HealthDay (11/8, Preidt, 22K) reports that research suggests that “just one 45-minute class can help middle school students master lifesaving CPR skills.” Study participants “were taught both manual CPR…and the use of an automated external defibrillator.” The findings were presented at the American Heart Association’s annual meeting. Get full ACC coverage of AHA 2015 at ACC.org/AHA2015
Updated: 11/06/2015 5:46 AM
Created: 11/05/2015 9:41 PM KSTP.com
By: Katherine Johnson
It was an average Tuesday afternoon at Rush City High School until Ron Loomis got a call.
“My wife told me that Jared had passed out in gym class,” he said.
His youngest son had collapsed after suffering a sudden cardiac arrest. It only takes three minutes for oxygen to stop flowing to the brain. The clock was ticking at a time when every second counts.
“He’s 14 and having heart issues,” Loomis said. “We’re coming to find out this is a common occurrence, unfortunately.”
One in every 200 people is living with an underlying heart condition, that – if undetected – can lead to sudden cardiac death.
“I’m still sort of processing it,” said Jared, because he is one of the one percent of people who survive.
The 14-year-old doesn’t like a lot of attention. He’s shy and quiet but he let us follow him as Principal Brent Stavig walked him through his first visit back to the place where he collapsed a mere two weeks ago.
“You were laying right over here by the corn field,” Stavig told Jared. “You see the brown piece of grass over there? That’s where the helicopter landed.”
Stavig is part of the high school’s Emergency Response Team, made up of a group of teachers, staff and in this case students who helped bring Jared back to life.
“We knew what the end goal was so everyone did what they could to get us there as fast as we possibly could,” Stavig said.
“The CPR was everything, ” said Loomis. “The common outcome of this doesn’t have to happen that way if everyone’s educated.”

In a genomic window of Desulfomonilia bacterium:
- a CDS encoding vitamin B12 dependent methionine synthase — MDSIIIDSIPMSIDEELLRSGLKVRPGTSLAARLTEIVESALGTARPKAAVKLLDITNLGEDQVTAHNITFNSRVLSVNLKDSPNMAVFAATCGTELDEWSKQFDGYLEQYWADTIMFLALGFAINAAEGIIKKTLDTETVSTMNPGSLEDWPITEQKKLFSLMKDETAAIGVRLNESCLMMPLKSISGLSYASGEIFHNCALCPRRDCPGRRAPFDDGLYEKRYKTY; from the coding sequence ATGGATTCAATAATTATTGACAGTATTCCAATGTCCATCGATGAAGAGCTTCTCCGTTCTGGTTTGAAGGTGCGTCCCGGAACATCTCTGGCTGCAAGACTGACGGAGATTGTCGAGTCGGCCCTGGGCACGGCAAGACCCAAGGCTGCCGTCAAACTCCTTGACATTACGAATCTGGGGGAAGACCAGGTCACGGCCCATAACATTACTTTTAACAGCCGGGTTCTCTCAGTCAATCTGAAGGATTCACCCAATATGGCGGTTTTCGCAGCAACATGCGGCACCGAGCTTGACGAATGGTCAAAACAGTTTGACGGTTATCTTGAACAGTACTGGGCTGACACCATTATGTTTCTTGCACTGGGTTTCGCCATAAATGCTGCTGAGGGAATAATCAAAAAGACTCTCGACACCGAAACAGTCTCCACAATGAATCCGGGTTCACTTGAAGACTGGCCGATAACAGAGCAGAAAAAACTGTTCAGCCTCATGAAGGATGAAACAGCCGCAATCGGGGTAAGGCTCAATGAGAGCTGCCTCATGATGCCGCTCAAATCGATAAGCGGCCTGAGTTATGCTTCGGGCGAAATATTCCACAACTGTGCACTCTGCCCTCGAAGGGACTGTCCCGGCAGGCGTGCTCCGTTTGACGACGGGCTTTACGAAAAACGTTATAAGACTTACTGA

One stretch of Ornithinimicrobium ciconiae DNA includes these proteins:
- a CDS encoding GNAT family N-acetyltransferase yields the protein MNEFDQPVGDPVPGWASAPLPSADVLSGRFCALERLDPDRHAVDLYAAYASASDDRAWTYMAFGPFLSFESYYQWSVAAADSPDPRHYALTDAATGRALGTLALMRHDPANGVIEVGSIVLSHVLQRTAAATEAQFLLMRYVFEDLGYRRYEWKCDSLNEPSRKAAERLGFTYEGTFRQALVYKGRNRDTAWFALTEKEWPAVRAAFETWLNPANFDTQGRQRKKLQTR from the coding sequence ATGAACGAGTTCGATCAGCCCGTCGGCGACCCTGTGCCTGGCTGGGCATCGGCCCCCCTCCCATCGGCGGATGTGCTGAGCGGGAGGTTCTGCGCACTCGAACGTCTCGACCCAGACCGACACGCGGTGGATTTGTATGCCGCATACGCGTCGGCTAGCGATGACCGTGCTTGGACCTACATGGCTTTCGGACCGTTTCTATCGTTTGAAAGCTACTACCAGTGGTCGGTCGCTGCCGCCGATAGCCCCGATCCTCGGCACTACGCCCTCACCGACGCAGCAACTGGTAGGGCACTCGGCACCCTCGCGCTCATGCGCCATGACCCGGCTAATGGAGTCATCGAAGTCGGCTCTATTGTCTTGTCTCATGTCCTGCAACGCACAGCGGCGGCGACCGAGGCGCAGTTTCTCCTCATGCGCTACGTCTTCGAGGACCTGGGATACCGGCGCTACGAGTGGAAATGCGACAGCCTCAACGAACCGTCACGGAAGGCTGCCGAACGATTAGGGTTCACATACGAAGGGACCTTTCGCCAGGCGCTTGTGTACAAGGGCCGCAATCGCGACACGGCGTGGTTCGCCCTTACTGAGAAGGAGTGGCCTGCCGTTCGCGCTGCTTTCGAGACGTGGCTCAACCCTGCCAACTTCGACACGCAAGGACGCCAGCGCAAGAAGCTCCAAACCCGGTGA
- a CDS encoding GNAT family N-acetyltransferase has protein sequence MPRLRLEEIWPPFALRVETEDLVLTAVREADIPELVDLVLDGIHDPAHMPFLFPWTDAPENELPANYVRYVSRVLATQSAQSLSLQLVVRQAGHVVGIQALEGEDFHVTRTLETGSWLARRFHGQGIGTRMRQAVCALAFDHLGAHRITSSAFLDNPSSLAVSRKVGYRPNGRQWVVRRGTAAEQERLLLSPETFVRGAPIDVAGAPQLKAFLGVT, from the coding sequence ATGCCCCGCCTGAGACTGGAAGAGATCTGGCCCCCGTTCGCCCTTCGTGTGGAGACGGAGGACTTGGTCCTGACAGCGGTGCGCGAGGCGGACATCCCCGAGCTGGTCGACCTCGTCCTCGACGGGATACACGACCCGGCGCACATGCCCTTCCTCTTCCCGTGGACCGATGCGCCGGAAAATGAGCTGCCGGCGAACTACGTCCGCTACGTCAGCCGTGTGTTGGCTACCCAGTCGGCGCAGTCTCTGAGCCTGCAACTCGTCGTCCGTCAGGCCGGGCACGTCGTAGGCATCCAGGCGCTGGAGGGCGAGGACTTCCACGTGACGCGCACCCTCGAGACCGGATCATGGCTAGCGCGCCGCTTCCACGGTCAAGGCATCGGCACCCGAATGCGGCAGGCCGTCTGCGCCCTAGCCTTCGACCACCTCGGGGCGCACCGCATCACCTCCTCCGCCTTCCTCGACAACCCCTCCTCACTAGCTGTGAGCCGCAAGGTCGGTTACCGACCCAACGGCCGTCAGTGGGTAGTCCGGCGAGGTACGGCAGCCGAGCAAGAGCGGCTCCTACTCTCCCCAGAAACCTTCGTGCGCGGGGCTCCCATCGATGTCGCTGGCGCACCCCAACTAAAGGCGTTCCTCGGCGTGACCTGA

Jared says he’s thinking about becoming a police officer when he grows up because he wants to help save lives.
“I can help the other people and help them get through this,” Jared said.
The Loomis family is taking a CPR training course together this Saturday
Debbie Egan-Chin/New York Daily News
The teen crumbled to the ground a block from Clara Barton High School, shortly after dismissal around 3 p.m., officials said.
A 15-year-old Brooklyn high school student tragically died Thursday, shortly after he collapsed after school and despite being briefly revived by cops, authorities said.
The teen, whose identity was being withheld pending family notification, crumbled to the ground on Franklin Ave. near Union St., just a block from Clara Barton High School, shortly after dismissal around 3 p.m., officials said.
Witnesses said six officers from both the precinct and school safety ran to the unresponsive student’s aid.
“Some of the cops were really in a panic,” said Samuel Munonyedi, 50, an eye doctor at a shop near where the student collapsed.
One of the officers desperately performed CPR on the student, who had a history of cardiac problems, police sources said.
“I just saw the kid lying on the ground and the cops giving him CPR,” Munonyedi said . “He wasn’t able to move.”
The officer was able to revive the teen and emergency responders rushed him to King’s County Hospital, but he took a turn for the worse en route and could not be saved, police sources said.
Department of Education officials said additional counselors will be provided for the boy’s classmates at the Prospect Heights high school.